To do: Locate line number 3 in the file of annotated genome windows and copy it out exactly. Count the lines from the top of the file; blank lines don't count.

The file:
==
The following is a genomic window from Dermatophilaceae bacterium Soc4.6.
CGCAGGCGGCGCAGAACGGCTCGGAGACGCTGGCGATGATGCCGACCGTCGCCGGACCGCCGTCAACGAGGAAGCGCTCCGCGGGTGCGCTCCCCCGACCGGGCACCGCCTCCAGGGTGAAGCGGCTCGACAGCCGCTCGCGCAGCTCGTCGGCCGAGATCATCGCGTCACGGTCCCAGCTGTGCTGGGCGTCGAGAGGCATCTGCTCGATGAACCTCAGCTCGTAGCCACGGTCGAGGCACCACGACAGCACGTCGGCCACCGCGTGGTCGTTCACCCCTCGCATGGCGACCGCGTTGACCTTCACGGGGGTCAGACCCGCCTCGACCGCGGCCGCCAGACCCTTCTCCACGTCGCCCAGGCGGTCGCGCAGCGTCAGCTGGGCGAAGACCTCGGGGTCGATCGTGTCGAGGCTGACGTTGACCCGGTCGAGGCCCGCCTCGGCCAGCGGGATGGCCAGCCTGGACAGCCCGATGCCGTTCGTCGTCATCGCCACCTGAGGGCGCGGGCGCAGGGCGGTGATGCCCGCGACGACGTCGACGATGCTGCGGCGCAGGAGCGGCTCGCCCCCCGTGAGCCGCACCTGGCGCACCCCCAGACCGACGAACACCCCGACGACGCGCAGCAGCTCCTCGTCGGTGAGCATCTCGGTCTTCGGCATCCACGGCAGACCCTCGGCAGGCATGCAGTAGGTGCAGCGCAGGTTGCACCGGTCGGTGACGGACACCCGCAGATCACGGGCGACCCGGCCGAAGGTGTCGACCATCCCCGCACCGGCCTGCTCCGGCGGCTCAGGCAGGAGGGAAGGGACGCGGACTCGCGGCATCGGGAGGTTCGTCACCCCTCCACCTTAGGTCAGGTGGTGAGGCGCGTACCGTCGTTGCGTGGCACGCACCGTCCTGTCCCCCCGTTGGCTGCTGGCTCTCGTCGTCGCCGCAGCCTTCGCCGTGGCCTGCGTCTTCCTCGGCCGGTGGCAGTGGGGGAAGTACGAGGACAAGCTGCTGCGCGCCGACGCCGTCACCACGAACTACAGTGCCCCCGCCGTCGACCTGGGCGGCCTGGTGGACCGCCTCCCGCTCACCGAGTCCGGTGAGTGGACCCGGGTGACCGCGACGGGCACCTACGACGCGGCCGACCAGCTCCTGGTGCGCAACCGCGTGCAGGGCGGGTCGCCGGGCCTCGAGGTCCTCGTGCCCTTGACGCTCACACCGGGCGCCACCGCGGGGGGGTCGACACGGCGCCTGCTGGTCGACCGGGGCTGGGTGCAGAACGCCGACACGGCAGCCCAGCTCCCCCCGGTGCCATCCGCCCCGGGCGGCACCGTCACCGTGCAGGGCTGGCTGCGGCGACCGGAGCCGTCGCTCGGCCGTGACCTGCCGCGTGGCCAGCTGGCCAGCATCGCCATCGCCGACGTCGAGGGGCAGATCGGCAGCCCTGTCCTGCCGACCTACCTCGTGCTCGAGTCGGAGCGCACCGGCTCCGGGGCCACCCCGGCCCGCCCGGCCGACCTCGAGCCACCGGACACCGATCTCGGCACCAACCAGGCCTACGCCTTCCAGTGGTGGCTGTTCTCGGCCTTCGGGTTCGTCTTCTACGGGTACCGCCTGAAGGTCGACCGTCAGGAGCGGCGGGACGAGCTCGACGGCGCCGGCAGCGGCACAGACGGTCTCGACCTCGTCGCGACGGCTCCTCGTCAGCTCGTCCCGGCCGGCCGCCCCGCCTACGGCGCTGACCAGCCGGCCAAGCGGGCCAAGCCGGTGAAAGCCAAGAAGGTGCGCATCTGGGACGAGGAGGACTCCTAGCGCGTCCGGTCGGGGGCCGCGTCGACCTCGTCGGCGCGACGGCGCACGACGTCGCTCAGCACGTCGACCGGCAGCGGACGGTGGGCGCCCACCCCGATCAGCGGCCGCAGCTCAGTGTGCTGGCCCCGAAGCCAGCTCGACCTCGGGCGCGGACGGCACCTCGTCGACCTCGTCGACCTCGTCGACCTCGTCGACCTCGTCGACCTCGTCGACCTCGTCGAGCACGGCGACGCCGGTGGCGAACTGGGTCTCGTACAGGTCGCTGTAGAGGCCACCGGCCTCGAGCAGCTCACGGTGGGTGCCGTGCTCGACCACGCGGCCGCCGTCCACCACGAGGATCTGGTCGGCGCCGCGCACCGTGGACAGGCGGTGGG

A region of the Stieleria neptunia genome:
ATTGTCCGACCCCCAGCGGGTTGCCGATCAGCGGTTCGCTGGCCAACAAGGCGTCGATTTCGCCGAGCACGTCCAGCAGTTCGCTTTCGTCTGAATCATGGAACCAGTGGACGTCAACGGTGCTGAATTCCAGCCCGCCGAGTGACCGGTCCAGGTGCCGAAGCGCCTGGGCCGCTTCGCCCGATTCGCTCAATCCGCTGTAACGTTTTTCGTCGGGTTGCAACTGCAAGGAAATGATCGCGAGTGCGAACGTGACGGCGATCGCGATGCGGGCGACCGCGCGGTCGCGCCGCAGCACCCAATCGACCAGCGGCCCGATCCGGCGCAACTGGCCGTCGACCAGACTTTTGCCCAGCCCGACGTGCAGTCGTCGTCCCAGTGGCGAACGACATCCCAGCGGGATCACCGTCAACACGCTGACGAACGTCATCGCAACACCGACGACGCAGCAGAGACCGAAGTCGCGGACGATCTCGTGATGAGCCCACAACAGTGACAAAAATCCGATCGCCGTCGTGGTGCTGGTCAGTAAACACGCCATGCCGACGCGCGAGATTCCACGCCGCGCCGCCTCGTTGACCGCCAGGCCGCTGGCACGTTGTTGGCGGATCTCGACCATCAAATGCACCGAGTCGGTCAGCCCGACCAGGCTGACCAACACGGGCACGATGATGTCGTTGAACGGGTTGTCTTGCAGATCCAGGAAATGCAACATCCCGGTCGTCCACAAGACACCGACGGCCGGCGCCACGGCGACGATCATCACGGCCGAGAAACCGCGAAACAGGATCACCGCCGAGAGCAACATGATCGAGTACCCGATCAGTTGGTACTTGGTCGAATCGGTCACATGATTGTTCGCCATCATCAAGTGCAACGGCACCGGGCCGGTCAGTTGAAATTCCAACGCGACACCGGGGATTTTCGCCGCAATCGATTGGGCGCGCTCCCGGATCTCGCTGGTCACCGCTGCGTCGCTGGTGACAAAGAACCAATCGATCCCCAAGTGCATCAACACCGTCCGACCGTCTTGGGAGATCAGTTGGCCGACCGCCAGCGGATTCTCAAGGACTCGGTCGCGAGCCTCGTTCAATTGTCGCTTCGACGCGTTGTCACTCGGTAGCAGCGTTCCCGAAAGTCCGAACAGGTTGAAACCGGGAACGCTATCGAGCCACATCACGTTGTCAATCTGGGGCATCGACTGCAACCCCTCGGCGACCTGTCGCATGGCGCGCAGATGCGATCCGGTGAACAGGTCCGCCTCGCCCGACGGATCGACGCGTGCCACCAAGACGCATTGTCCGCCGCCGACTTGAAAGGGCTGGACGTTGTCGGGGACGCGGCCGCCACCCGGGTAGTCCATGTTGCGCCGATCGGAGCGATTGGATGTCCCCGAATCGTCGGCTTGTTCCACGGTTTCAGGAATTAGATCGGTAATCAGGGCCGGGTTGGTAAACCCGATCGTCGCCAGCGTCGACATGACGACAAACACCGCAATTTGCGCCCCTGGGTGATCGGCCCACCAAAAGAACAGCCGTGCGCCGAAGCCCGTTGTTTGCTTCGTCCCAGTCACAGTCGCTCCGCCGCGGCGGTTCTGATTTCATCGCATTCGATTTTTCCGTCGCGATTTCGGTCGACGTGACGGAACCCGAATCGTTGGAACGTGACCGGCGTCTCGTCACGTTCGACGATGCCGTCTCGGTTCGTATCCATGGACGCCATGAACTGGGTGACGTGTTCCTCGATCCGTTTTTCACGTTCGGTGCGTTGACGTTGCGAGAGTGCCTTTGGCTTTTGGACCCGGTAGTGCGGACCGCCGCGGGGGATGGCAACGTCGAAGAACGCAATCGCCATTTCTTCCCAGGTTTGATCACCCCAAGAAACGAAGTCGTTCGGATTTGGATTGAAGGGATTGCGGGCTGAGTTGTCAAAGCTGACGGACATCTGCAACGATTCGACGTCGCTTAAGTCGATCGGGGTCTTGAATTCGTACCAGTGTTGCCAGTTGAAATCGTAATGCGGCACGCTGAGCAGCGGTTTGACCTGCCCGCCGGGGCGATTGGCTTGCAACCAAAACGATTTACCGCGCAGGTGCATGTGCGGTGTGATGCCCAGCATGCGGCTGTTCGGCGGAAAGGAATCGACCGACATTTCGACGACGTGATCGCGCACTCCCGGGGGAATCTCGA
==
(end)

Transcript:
A region of the Stieleria neptunia genome: